Later, in an interview with a Heritage in-house reporter, Mr. Perry referred to “a completely out-of-line indictment by a runaway, abusive prosecutor” and defended the veto that triggered the indictment. He added: “People, go take a look at the video of the D.A., her attitude toward law enforcement, her obvious drunken state that she was in. That individual was going to be in charge of $7.5 million of Texas taxpayer money and the Public Integrity Unit. Not only did I, but I think the vast majority of the people of Texas have lost faith in her.”

The governor did eventually get to the panel’s main topic, though he used the immigration debate more as a vehicle to attack the White House than to lay out a clear border strategy. Noting that Mr. Obama declined his invitation last month to visit the Texas-Mexico border, he said, “To this day, the president has yet to see the facts on the ground at our southern border, even though they are a direct consequence of his policies.”

Rather than shrinking from the public eye since the indictment, Mr. Perry appears to be seeking the limelight. He is planning four political events on a two-day visit to New Hampshire starting today, fueling speculation that he intends to again seek the GOP 2016 nomination.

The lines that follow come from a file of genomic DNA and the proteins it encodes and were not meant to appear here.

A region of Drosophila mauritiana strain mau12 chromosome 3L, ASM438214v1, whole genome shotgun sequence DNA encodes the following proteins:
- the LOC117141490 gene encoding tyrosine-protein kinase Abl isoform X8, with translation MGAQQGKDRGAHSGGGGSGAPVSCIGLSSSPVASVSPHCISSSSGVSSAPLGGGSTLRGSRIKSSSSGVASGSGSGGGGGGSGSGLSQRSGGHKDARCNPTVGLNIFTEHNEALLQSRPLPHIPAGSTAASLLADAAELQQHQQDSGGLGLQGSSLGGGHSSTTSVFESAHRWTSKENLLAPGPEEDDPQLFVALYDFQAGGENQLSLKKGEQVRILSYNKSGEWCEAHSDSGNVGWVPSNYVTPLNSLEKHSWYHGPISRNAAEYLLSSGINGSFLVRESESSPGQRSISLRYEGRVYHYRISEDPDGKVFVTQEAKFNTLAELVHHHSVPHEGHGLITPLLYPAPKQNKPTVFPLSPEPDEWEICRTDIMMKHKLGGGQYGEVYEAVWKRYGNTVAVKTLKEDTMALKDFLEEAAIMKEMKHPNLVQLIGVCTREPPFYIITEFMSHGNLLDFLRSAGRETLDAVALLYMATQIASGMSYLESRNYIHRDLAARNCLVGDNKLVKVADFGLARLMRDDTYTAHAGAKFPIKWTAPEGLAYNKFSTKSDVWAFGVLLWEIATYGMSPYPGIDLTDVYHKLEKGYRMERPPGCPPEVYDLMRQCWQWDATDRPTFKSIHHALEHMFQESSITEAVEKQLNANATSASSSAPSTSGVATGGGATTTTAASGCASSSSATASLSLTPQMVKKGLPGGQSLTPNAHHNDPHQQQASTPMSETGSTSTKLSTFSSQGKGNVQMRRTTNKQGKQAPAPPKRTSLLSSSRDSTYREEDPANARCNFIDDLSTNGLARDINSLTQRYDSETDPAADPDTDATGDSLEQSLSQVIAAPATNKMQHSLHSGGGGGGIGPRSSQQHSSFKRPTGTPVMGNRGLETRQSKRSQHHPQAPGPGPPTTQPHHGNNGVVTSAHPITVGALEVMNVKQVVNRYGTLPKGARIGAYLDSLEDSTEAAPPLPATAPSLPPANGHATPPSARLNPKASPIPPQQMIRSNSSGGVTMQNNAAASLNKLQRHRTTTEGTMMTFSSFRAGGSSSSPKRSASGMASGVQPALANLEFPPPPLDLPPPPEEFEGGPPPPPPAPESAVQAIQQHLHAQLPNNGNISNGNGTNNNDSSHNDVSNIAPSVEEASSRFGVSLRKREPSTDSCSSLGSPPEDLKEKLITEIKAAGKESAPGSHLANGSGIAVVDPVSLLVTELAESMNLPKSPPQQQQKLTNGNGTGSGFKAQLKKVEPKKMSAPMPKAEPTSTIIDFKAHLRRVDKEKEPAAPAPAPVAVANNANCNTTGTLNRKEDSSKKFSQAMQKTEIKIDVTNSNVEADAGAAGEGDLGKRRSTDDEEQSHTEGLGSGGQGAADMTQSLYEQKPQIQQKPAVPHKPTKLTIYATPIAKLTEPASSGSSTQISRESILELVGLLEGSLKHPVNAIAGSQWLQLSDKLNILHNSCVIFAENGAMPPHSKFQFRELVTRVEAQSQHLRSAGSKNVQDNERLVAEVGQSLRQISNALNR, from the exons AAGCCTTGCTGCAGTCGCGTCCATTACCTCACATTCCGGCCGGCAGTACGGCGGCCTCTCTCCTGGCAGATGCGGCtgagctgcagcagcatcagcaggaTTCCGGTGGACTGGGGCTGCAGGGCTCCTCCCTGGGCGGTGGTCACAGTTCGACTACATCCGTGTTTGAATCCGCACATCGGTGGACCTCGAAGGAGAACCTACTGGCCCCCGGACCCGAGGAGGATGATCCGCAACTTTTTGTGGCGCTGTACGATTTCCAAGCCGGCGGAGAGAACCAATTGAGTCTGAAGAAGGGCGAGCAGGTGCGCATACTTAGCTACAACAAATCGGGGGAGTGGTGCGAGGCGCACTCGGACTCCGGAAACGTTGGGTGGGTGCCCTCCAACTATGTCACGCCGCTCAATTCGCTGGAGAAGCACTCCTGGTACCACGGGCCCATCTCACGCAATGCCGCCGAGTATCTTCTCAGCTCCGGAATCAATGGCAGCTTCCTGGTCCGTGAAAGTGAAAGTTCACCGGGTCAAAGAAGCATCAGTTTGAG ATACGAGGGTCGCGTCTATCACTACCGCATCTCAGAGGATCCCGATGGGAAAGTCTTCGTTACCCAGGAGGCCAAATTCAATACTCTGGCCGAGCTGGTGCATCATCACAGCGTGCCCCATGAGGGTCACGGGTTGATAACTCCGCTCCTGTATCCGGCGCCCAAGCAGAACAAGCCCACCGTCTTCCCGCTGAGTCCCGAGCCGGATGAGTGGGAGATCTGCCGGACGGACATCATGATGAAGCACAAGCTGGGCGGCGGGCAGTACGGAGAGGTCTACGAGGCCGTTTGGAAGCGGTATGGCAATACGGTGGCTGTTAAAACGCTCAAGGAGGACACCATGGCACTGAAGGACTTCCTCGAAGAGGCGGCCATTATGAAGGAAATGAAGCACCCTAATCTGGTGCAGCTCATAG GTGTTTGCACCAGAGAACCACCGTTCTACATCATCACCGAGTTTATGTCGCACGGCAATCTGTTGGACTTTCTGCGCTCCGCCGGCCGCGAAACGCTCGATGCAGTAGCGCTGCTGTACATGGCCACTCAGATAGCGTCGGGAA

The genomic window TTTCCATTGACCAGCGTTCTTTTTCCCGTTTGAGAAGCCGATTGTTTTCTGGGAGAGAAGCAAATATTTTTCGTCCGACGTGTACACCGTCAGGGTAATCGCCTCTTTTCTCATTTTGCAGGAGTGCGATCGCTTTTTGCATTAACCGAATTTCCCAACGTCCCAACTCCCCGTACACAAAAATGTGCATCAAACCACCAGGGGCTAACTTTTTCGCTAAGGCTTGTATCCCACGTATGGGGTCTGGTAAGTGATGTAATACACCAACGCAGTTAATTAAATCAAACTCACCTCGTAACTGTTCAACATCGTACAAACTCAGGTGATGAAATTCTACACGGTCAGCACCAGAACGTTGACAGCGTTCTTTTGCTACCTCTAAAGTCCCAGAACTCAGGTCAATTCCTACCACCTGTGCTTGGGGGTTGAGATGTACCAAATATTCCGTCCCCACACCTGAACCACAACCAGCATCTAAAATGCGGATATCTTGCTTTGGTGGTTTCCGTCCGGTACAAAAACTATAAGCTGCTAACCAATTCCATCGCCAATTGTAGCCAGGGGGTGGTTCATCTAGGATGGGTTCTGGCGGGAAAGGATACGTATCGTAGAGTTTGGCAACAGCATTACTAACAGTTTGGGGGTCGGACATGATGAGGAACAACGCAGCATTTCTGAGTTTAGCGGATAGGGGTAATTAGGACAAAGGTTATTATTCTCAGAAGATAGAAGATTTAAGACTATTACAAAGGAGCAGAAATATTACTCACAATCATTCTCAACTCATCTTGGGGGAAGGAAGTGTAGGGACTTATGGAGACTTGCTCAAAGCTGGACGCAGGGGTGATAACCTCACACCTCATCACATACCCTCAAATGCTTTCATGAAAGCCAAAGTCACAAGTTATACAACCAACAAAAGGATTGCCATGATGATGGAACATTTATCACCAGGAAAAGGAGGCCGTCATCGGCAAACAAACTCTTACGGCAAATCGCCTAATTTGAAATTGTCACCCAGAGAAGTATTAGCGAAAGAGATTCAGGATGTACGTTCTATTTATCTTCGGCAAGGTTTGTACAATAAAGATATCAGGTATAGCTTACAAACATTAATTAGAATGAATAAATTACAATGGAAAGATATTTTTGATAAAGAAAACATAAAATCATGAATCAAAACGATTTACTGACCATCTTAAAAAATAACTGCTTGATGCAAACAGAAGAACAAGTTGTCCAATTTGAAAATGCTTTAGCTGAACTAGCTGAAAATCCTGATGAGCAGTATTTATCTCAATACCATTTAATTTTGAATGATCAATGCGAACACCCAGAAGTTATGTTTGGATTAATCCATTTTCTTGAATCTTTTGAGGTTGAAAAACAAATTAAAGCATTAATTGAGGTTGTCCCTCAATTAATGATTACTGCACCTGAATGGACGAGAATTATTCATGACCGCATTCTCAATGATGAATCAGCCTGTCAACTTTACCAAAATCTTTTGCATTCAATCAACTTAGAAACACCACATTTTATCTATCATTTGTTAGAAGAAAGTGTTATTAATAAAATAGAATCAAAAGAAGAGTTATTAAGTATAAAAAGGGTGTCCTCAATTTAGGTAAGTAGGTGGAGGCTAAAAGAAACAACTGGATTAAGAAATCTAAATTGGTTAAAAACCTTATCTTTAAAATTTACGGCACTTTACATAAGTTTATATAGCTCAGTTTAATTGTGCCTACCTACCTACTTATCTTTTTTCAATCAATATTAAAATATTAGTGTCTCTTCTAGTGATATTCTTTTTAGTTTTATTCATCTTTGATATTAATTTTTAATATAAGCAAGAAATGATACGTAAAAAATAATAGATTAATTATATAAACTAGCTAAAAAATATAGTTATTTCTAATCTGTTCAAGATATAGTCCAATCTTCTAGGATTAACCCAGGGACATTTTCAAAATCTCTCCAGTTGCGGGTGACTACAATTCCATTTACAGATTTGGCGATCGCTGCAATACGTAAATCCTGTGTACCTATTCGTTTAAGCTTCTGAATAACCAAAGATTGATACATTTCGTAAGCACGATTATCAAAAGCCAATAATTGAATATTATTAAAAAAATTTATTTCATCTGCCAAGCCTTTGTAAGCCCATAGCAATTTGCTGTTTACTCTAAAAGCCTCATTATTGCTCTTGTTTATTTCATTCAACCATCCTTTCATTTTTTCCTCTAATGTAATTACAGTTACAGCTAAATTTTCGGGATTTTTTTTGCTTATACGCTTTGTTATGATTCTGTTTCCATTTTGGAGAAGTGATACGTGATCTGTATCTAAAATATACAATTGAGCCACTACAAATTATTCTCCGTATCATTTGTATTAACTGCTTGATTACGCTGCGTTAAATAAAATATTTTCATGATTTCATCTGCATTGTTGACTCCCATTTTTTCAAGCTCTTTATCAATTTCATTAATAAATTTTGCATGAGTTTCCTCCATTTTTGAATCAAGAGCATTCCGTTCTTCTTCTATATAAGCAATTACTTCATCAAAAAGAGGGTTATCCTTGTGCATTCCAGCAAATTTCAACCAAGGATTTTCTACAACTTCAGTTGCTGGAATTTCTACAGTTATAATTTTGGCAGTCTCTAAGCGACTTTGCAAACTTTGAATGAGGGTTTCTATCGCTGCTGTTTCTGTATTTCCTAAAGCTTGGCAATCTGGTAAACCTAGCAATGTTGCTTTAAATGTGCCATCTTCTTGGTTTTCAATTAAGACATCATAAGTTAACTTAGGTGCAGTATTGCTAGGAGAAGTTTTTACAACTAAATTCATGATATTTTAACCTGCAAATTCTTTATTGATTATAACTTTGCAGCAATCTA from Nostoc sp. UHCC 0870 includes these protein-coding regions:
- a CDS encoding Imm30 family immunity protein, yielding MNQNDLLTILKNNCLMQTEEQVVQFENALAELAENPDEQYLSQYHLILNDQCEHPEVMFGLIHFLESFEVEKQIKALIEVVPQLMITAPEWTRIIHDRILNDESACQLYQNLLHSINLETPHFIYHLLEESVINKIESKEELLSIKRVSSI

Mr. Perry’s appearance at the Heritage Foundation immigration forum gave him the opportunity to test foreign policy themes that could resonate in a presidential race. It also appeared to be an effort to help erase memories of his 2012 bid, when his lack of command of the issues and his “oops” flub over the third federal agency that he would close sent his White House aspirations into a tailspin. Foreign affairs — and Iraq in particular — had never been viewed as a Perry strong suit.

“About the last thing we want to think about is more conflict in Iraq, what that might involve,” the governor said. “But we’d better get on top of this crisis by every means necessary. Because events are moving fast, and the price is only going to go up. We’ve come up one of those moments when American action will be decisive, and inaction will be consequential.”

Mr. Perry spoke derisively of the Obama administration’s measured response in Iraq. “This terrorist army must be confronted with overwhelming force,” he said, noting the Obama administration’s limited air strikes until now. “Nothing less than a sustained air campaign to destroy ISIS forces is required,” he said, using one of the acronyms for the Islamic State militants.

“The Iraqi people are up against a terrorist blitzkrieg,” he said. “And even though these killers have seen glimpses of our power and technology, they need to see a lot more of it.”

Hearst Newspapers contributed.
United States - North America - Texas - Barack Obama - Rick Perry - David Axelrod - Rich Lowry - Alan Dershowitz

Hearst Newspapers contributed.